- We will define work as positive when work is done by the surroundings on the system, this is a typical convention in chemistry. With this convention, we would write “Q + W” in our energy balances. However, historically work has also been defined in physics as positive when work is done by the system on the surroundings. In this other case, the energy balance would be written with “Q – W”. Both can be used and this is accounted for in the sign we use in front of the work term in energy balances.

## Energy Transfer in Closed Systems

Closed systems are defined as systems with no mass transfer across the system’s boundaries. All the energy forms described above are applicable to closed systems.

Exercise: Energy Balance Sign Conventions

Consider a system that consists of a stirred tank reactor where an exothermic reaction is taking place, where an external motor is mixing the contents in the reactors. What are the signs of [latex]Q[/latex] and [latex]W[/latex] for this system?

### Solution

**negative**.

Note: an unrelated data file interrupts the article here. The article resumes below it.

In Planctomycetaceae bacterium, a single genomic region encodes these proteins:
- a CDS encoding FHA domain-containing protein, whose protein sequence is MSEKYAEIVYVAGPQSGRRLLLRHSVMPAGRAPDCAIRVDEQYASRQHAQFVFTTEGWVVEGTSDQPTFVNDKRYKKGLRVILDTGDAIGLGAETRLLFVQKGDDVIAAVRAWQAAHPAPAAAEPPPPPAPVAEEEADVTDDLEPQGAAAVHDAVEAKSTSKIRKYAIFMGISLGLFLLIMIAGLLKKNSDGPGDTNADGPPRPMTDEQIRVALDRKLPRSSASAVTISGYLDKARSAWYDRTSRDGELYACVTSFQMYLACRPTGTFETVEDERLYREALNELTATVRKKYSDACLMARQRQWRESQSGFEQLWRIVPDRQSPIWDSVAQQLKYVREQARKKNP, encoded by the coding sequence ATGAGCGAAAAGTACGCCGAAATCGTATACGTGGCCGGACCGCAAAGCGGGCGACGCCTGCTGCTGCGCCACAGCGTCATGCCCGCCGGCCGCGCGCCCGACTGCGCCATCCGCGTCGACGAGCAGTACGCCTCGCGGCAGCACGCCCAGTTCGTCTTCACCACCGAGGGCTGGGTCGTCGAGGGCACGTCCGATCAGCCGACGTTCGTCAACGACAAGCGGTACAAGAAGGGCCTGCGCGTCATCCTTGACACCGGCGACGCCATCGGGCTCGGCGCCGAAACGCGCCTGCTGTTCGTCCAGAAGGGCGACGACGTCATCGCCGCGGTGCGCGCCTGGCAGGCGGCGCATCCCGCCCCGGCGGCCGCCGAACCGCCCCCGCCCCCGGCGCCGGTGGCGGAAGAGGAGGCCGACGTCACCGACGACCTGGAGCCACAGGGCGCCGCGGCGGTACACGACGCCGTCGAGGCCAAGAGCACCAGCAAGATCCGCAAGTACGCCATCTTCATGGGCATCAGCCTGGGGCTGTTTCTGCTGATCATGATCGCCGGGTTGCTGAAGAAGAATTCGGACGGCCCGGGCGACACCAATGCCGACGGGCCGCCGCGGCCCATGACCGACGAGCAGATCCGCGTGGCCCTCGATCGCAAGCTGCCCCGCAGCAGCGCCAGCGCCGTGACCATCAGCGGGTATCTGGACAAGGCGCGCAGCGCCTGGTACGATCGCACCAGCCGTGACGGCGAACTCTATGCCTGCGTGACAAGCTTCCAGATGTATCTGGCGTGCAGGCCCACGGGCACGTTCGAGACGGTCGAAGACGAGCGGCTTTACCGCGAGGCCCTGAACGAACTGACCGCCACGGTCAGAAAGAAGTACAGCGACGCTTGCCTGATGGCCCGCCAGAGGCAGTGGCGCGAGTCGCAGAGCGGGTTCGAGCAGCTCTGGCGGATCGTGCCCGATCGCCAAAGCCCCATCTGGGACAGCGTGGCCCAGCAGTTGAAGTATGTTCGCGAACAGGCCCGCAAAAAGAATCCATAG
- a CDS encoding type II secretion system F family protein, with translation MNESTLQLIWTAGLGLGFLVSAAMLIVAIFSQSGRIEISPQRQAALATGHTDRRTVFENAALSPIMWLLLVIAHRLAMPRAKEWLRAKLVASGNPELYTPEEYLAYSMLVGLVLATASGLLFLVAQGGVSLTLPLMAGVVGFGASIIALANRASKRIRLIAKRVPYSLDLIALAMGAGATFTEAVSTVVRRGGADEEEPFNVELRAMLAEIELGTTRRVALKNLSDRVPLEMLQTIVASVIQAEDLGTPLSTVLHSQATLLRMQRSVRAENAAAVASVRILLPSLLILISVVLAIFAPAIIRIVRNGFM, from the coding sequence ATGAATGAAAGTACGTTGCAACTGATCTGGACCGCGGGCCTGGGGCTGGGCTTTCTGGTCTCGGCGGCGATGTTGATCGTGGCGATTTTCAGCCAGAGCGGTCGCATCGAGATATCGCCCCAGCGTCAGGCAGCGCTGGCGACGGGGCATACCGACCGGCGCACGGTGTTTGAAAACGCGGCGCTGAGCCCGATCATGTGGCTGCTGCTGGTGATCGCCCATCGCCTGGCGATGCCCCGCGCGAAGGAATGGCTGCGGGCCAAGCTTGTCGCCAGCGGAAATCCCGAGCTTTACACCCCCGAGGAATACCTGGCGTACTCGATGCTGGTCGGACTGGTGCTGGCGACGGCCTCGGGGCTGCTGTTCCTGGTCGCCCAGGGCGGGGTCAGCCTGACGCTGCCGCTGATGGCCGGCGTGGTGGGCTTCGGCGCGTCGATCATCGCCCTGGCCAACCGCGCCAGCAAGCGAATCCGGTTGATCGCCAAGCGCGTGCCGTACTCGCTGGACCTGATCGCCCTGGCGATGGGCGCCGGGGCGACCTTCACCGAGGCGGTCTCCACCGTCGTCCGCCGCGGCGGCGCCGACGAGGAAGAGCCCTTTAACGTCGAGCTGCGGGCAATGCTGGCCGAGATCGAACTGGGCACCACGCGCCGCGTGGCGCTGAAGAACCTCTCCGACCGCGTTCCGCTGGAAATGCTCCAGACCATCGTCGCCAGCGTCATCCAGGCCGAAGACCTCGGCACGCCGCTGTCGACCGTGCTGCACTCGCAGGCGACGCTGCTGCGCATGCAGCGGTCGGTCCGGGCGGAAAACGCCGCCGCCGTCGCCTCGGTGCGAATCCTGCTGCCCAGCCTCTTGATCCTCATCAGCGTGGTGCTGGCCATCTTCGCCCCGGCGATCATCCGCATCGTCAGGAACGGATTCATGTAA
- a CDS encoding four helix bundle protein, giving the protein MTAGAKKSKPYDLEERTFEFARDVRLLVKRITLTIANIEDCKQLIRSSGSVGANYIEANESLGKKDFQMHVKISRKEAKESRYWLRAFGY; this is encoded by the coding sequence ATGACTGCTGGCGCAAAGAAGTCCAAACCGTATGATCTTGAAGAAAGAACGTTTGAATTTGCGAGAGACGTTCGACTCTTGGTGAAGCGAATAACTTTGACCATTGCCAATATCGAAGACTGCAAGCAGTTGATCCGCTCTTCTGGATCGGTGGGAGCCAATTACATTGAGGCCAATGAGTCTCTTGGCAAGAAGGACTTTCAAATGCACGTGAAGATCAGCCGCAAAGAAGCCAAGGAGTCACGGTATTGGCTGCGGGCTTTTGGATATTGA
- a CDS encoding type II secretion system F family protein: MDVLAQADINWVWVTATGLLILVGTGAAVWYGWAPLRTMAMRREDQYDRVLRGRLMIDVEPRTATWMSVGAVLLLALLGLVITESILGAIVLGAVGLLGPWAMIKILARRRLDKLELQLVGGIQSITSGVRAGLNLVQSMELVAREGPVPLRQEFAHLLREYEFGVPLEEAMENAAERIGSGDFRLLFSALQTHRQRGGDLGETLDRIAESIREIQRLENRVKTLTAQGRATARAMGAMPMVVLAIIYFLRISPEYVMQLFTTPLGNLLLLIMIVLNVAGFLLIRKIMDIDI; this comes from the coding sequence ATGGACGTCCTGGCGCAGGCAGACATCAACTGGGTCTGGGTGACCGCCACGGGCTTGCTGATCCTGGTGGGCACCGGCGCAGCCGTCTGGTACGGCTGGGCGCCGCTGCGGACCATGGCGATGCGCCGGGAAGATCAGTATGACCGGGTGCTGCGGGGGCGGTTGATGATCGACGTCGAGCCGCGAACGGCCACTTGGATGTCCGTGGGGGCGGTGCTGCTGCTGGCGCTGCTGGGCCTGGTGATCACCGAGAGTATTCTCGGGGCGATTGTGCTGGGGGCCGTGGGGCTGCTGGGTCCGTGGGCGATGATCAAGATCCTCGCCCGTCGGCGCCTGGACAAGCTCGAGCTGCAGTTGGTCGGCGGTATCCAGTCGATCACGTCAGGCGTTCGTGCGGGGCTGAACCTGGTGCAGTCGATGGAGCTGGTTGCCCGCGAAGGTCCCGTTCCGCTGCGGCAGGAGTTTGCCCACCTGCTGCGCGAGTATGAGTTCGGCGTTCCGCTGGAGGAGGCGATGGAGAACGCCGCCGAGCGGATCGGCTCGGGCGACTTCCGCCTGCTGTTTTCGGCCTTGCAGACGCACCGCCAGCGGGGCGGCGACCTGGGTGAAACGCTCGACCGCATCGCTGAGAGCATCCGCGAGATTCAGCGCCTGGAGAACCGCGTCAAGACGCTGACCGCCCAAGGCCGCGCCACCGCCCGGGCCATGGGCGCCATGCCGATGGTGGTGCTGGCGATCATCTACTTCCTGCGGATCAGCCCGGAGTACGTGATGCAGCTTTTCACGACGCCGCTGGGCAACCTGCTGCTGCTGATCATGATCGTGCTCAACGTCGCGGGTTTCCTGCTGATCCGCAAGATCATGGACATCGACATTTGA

For an external motor that is mixing the contents in the reactor, work is being done by the surroundings on the system. Therefore, [latex]W[/latex] is

**positive**.

### Energy Balances on Closed Systems

Energy in closed systems follows the Law of Conservation of Energy

[latex]Accumulation = Input - Output[/latex]

In terms of general energy:

[latex]E_{system,final} - E_{system,initial} = E_{system,transferred}[/latex]

The initial energy in the system can be defined as:

[latex]U_{i} + E_{k,i} + E_{p,i}[/latex]

The final energy in the system can be defined as:

[latex]U_{f} + E_{k,f} + E_{p,f}[/latex]

The energy transfer of the system can be defined as:

[latex]Q + W[/latex]

This yields the following closed system energy balance, defined as

the First Law of Thermodynamics:[latex](U_{f} - U_{i}) + (E_{k,f} - E_{k,i}) + (E_{p,f} - E_{p,i}) = Q + W[/latex]

[latex]\Delta U + \Delta E_{k} + \Delta E_{p} = Q + W[/latex] Assumptions made by the First Law of Thermodynamics

- If no acceleration exists in the system, the change in the kinetic energy term will be 0, and can be ommitted from the balance
- If no change in height (or other fields) exist in the system, the change in the potential energy term will be 0, and can be ommitted from the balance
- Internal energy depends on chemical composition, state (solid, liquid, or gas) and temperature; Pressure’s effect is negligible.
- If the system has the same temperature as its surroundings or is adiabatic, the heat term will be 0, and can be ommitted from the balance
- If there are no moving parts, electrical currents, or radiation in the system, the work term will be 0 and can be omitted from the balance